In our last blog we discussed some of the important things you want to consider when looking at colleges and universities to apply to.  Let’s continue that with some additional important items.

Programs offered – Do you have an intended major in mind?  Or, are you unsire of what you want to major in and would rather explore classes and your interests?  This is a really important area in the college process.  If you’re not interested in business programs then you don’t want to apply to business schools.  It sounds logical but over the years I have seen students who wanted to pursue degrees that weren’t offered at the school they were attending.  It’s ok if you don’t know what you want to major in two years from now but it’s important to have an understanding of the programs being offered at the schools you are interested in.
Extracurricular – What do you want out of your college experience?  Attend classes, receive and education and earn your degree?  Or do you want to be involved in on campus activities, play in or attend sporting events, be in a fraternity or sorority, etc?  There is no right or wrong answer but it’s an important aspect of finding the right college fit for you.   
Support Services – Do you need additional services?  Schools offer disability services offices but some are more robust than others.  Do you require any special services for your classes or study materials?  Many young cancer fighters we work with through GRACE want to be near large oncology hospitals. These are important items to discuss ahead of time.  
Costs $$$ –  We will discuss more about college affordability in future blogs but this is a very important item when discussing college.  Many people look solely at the “sticker price” of a college when discussing costs. The sticker price we refer to is the published tuition, housing and meals.  It is important to understand that these are the published costs for all students.  They do not take into account the amount of financial aid that is offered to students.  This is often referred to as the discout rate.  For some some schools, their discount rates hover at 40% and above which means for every dollar they charge for tuiton, 40% of it is going to financial aid which means actual costs might be 40% to 50% less.  This is why you shouldn’t solely look at the sticker price.  In future blogs we will discuss how to estimate your out of pocket costs through the use of the Net Price Calculator.
While there are many factors that will impact your college choice, please keep these in mind when picking schools to apply to.  What we never want to see is for someone to attend a college for a year and have to transfer out.  This often leads to having to take more classes and possibly being in school longer, making new friends and starting over.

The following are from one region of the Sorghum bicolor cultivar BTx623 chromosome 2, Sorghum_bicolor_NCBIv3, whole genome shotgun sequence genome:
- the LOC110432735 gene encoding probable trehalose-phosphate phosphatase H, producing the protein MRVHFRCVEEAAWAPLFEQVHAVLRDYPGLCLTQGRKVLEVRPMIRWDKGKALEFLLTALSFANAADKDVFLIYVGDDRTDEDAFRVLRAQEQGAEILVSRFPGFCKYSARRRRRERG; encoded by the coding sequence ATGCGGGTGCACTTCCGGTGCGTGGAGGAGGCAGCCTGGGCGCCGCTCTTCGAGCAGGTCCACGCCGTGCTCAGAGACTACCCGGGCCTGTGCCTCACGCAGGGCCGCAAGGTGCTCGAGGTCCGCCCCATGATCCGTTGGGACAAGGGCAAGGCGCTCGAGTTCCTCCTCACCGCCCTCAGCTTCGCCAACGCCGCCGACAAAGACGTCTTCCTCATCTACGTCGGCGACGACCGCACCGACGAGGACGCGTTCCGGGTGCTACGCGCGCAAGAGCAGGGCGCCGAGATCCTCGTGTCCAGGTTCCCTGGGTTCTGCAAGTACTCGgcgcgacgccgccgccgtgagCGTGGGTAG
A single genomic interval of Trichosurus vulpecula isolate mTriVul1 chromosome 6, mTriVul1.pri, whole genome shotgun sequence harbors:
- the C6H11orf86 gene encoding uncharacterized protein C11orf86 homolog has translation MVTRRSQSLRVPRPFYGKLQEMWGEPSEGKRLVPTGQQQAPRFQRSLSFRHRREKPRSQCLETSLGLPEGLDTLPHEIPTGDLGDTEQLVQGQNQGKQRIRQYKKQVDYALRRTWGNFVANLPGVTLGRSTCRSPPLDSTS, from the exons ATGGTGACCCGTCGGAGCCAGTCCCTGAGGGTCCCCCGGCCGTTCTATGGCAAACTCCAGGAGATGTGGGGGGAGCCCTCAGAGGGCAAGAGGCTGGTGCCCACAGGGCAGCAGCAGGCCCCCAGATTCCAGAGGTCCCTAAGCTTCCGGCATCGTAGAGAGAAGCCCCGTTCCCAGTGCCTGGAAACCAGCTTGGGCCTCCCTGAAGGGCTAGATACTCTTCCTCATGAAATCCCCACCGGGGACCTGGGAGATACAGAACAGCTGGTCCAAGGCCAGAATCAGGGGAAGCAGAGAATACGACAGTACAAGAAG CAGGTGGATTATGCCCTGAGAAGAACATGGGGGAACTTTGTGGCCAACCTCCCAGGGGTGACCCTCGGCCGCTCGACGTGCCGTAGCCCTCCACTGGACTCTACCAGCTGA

Getting your ducks in a row

At this time of year, I am asked often from parents of college seniors what they should be doing to prepare for the college admission process.  For me, this is always a loaded question. 

There are SO MANY ways to answer that and SO MANY questions for me to ask to them.  Are you concerned only with admissions? What schools will your son/daughter be applying to?  How do you plan to afford the college costs?  Will you be applying for financial aid?

When thinking about the college process I always suggest families sit down and make a checklist of all of the items they need to be thinking about when applying to college. What are my educational goals?  What are my educational priorities?  Is available major more important than size or location?  Is cost a main factor?  This can be an overwhelming process.  Over the next few months, I will be providing you with some tips that will make this process much less daunting.

Let’s take a look at some of the priorities that families should be looking at:

 2 year college vs 4 year college –  The first thing families should be discussing is what type of college is going to be the best fit.  Is a 2 year college more appropriate than a 4 year college?  It is not uncommon for students to enroll at community colleges for the first two years of college and then move on to a 4 year institution to finish their degree.  More often than not, it can be a lot less expensive for families.  Students can complete many of their basic general education requirements and continue to strengthen their transcripts.  A con?  Not establishing relationships early on.  For some students who transfer in as Juniors, they some time feel lost and not part of campus or it takes time to adjust to a new environment.
Public vs Private –  For many years, the thinking has been, if you don’t think you can afford college, apply to a state university. They’re a lot less expensive.  Well, the times, they are a changing!  Over the past few years, state budget cuts have resulted in many state universities having to increase tuition at rates much higher than private colleges.  In addition, many private institutions have increased the amount of financial aid they provide to students.  These days, it is not uncommon for a private college to be less expensive (after all financial aid has been awarded) than a state university.  More on costs in later blogs!
Small vs large – Does size matter?  Many students don’t think about this until AFTER they have enrolled at a particular college.  Do you want to be with 15,000, 20,000 or even 30,000 students on a campus or do you want to have more of high school feel and be surrounded by 3,000 or 4,000 students?  I have heard both sides of this from students over the years.  Large campus – “I feel lost on campus”, “It’s too big”  or “I love all that a large campus has to offer”, “It’s like living in a small city.  I love meeting new people all the time”.  Small campus – “I love knowing everybody on campus.”,” I feel like I am part of the institution and can make a difference” or “It’s too small, I feel like I’m in high school again”.  Know what you want and what you feel most comfortable in!
Urban vs rural –   Do you want to be surrounded by the hustle and bustle of a city or do you prefer a rural or suburban campus?  Is having a campus quad important to you or do you prefer a campus that is spread across city blocks?  Each one will have their own pros and cons that you will want to weigh.
In Part 2, Electric Bugaloo we will talk look into additional areas that are important in this process:
– Programs offered
– Extracurricular
– Support Services 
– Costs $$$